Source:New York : W. W. Norton & Company,, United States, p.xix, 505 pages, 8 unnumbered pages of plates : (2019)
Mots-clés:18th century., 19th century., Music, Political aspects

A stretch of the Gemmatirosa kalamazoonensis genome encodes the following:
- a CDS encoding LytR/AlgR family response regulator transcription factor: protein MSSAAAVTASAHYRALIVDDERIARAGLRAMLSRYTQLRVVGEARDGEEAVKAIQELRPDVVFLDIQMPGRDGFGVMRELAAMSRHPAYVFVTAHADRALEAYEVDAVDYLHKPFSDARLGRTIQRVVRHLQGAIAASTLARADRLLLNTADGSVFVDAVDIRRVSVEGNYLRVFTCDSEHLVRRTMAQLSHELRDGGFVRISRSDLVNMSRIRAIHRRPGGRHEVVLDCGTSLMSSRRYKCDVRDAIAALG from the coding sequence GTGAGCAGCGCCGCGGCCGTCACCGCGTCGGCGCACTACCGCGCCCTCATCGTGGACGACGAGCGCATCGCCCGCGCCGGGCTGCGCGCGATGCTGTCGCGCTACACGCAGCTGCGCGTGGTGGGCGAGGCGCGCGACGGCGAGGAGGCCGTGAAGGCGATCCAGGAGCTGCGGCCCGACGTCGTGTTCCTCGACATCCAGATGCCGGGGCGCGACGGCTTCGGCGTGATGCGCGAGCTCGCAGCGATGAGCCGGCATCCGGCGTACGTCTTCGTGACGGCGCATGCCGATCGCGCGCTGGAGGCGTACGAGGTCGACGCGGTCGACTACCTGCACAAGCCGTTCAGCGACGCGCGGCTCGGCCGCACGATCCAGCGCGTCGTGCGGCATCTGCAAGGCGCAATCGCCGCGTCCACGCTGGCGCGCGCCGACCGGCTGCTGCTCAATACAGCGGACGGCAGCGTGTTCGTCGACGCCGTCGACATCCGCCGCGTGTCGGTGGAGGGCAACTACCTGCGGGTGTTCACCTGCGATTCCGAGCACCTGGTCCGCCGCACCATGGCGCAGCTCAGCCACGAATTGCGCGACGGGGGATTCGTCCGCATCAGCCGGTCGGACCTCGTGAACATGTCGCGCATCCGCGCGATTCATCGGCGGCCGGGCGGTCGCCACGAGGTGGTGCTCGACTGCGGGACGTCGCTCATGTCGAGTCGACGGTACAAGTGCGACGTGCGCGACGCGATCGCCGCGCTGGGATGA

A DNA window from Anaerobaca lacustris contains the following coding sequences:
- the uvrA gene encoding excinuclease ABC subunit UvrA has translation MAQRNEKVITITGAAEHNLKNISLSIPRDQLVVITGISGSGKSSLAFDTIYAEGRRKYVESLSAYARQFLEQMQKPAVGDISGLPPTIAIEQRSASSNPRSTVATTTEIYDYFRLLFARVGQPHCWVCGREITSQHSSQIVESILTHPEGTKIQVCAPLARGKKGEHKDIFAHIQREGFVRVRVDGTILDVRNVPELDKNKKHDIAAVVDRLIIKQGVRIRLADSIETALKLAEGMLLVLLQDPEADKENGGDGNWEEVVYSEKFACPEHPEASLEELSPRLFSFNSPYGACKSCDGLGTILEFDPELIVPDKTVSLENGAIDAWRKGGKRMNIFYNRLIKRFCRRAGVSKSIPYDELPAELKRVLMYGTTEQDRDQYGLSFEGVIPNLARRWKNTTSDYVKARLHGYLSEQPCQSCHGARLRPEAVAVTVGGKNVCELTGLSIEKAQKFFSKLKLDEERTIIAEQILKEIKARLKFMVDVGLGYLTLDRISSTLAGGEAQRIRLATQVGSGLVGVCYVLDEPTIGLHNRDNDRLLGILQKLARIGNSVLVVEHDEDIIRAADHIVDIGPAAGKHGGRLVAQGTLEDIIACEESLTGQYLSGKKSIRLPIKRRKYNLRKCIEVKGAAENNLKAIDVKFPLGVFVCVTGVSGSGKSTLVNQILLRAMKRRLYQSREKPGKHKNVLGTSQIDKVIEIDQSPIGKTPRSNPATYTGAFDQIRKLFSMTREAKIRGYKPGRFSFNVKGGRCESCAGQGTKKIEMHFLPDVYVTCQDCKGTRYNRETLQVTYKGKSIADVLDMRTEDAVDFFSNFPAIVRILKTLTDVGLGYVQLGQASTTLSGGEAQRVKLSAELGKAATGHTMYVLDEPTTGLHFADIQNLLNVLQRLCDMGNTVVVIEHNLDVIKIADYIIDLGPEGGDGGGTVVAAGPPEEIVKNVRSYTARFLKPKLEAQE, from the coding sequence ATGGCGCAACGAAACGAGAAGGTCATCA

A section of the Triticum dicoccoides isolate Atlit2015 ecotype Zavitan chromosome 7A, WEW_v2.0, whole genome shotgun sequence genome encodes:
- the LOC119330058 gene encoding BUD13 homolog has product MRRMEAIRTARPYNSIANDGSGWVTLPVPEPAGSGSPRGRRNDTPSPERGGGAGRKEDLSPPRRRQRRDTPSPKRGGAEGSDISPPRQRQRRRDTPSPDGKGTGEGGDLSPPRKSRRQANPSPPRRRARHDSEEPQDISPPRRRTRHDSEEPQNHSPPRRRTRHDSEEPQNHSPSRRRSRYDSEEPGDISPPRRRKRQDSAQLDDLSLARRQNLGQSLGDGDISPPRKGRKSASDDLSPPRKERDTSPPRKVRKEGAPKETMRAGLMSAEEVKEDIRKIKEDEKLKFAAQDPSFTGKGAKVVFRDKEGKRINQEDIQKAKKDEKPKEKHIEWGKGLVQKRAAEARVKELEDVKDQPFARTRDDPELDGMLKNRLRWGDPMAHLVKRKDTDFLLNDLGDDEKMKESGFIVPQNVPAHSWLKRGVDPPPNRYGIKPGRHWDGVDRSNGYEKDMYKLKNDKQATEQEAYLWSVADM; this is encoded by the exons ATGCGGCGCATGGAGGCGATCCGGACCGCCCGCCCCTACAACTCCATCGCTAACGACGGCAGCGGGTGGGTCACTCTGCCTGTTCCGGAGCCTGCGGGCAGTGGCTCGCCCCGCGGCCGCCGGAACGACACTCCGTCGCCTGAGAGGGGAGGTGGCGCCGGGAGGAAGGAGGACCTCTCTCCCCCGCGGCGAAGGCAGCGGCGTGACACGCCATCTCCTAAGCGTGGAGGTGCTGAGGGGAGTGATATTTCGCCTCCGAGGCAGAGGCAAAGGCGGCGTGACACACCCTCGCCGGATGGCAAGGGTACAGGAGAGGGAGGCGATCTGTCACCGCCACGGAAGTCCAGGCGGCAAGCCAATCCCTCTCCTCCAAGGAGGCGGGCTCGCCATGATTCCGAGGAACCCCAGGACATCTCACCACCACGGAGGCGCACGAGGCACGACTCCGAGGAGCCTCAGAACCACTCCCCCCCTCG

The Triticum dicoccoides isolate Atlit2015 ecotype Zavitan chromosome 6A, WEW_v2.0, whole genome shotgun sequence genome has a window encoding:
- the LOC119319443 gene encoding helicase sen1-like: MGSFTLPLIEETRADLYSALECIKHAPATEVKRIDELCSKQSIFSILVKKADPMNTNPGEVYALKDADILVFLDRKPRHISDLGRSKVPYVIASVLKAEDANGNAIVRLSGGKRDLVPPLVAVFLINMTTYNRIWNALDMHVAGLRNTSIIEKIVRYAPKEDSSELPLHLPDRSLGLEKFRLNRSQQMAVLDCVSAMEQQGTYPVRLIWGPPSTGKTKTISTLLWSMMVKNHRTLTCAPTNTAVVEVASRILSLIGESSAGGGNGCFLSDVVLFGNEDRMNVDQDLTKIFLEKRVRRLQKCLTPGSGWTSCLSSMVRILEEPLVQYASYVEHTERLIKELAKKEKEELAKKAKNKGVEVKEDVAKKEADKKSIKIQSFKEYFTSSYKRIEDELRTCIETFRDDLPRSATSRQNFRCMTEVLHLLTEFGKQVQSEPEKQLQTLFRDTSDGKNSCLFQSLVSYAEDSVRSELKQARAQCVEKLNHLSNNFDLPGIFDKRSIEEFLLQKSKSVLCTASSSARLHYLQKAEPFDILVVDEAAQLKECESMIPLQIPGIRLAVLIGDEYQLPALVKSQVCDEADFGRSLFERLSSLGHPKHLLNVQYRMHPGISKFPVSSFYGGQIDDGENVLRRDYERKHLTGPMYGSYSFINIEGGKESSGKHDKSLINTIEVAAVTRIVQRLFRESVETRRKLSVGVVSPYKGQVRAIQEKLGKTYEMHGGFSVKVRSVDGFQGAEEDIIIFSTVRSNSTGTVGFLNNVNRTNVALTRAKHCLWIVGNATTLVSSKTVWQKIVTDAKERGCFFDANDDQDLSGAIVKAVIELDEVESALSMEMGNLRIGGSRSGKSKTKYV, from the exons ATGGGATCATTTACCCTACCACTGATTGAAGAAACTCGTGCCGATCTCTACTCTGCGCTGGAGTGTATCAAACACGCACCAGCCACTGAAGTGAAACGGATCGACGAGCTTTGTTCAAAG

Includes bibliographical references and indexes.Beethoven in Bonn -- Key influences : Schiller and Schneider -- Two cantatas -- The French Revolution -- Brutus and the Egyptian mysteries -- Hapsburg Vienna -- Beethoven's Vienna -- Beethoven as traveler and composer -- The rise of Napoleon -- Parallel lives, Beethoven and Napoleon -- The rise of Beethoven -- The Eroica : meaning and dedication -- The Eroica in its literary and artistic contexts : Seume's Walk to Syracuse and Mähler's portrait of Beethoven -- Toward Beethoven's 1808 Akademie -- Napoleon in Vienna in 1809 ; Beethoven befriends Baron de Trémont -- Composing Egmont -- Bacchus triumphant : The Seventh symphony - the Eighth - Wellington's victory -- Fidelio -- The Congress of Vienna and its aftermath -- Beethoven close up, 1817-20 -- Napoleon's death, Rossini's rise -- Beethoven and Grillparzer -- The Missa solemnis and the Ninth symphony -- Music at the end.A fascinating and in-depth exploration of how the Enlightenment, the French Revolution, and Napoleon shaped Beethoven's political ideals and inspired his groundbreaking compositions. Beethoven imbibed Enlightenment and revolutionary ideas in his hometown of Bonn, where they were fervently discussed in cafes and at the university. Moving to Vienna at the age of 21 to study with Haydn, he gained renown as a brilliant pianist and innovative composer. In that conservative city, capital of the Hapsburg empire, authorities were ever watchful to curtail and punish overt displays of radical political views. Nevertheless, Beethoven avidly followed the meteoric rise of Napoleon. As Napoleon had made strides to liberate Europe from aristocratic oppression, so Beethoven desired to liberate humankind through music. He went beyond the musical forms of Haydn and Mozart, notably in the Eroica symphony and his opera Fidelio, both inspired by the French Revolution and Napoleon. John Clubbe illuminates Beethoven as a lifelong revolutionary through his compositions, portraits, and writings, and by setting him alongside major cultural figures of the time - among them Schiller, Goethe, Byron, Chateaubriand, and Goya.